Insights & Publications

Article|McKinsey Quarterly

Lean cuisine

Proven techniques from manufacturing might be the recipe for improving productivity in restaurants.

February 2005 | byJohn R. McPherson and Adrian V. Mitchell

Beset by waste and operational variability, food service operators are taking a page from industrial manufacturers and applying lean-production approaches to their own operations. Lean techniques seek to improve product and service quality while simultaneously reducing waste and labor costs. For food service operators, the additional trick is to link such improvements to customer loyalty. For one operator, this effort meant tackling unpredictable demand and excessive error rates and wait times (ten minutes for simple sandwiches) on orders. The operator mapped daily changes in demand to highlight fluctuations, introduced a self-service counter, and redesigned kitchen and food preparation procedures to standardize sandwich making and eliminate waste, which consequently fell by 40 percent. Meanwhile, labor costs dropped by 15 percent and service times improved by one-third. Best of all, sales increased by 5 percent and margins on affected products more than doubled, since employees could spend more time influencing customers and less time apologizing to them.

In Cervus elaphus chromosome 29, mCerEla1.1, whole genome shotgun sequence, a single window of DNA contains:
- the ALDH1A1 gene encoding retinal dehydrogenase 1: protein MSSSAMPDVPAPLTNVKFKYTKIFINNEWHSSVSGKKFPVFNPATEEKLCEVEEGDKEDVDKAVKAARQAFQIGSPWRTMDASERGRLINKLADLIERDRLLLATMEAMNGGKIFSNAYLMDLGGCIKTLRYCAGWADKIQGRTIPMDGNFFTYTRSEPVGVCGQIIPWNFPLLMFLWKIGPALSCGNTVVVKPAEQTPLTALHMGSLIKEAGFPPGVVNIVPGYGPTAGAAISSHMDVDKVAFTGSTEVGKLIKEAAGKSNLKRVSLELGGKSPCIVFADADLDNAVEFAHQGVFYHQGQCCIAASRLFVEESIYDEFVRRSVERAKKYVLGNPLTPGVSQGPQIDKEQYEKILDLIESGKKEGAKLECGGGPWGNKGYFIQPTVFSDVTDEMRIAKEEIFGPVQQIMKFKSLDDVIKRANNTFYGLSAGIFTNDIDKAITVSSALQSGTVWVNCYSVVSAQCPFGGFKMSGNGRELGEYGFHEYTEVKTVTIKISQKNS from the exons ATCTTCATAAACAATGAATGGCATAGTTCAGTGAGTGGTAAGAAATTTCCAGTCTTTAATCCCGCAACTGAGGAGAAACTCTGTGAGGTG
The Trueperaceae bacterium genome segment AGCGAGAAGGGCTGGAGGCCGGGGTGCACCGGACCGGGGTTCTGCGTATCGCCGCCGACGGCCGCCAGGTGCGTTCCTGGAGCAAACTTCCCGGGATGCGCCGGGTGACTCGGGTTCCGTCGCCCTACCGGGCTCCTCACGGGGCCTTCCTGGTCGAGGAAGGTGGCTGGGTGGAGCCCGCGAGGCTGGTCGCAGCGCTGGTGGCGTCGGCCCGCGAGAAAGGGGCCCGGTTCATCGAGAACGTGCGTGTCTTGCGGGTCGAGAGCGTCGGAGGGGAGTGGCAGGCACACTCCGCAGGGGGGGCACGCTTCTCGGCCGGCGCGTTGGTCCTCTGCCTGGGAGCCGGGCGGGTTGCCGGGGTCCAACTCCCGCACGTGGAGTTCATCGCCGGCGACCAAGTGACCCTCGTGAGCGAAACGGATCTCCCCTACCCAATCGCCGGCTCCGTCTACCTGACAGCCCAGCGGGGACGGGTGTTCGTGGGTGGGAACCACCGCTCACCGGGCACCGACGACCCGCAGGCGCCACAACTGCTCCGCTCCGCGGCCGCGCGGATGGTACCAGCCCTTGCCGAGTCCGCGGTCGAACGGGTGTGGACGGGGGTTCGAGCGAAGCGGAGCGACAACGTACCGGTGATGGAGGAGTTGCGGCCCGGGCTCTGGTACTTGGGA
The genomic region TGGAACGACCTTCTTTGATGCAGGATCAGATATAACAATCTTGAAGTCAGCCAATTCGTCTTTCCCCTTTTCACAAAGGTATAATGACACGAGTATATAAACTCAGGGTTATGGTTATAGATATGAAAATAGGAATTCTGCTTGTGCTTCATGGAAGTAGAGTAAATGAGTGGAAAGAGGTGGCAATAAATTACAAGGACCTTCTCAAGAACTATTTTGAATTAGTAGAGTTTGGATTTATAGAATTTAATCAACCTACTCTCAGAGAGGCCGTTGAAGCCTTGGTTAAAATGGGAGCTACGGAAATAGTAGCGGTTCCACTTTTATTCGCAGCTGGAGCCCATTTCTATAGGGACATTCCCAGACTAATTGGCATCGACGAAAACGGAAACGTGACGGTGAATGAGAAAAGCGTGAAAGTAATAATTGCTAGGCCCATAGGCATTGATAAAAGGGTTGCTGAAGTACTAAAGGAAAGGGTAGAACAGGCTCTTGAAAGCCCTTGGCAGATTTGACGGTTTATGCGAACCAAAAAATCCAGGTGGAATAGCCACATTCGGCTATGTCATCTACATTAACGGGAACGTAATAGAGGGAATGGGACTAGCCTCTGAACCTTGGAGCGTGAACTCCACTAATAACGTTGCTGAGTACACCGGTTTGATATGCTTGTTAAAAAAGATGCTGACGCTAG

Standardizing procedures saves time

About the authors

John McPherson is a principal and Adrian Mitchell is a consultant in McKinsey's Dallas office.

Related articles


The hidden value in airline operations

November 2003—In other process-, labor-, and capital-intensive industries, superb operators win. Why should airlines be different?more


First National Toyota

November 1998—Raising banks' productivity will take more than one-time cost cuts.more

McKinsey Quarterly

McKinsey Quarterly

Our business publication, shaping the senior management agenda since 1964.more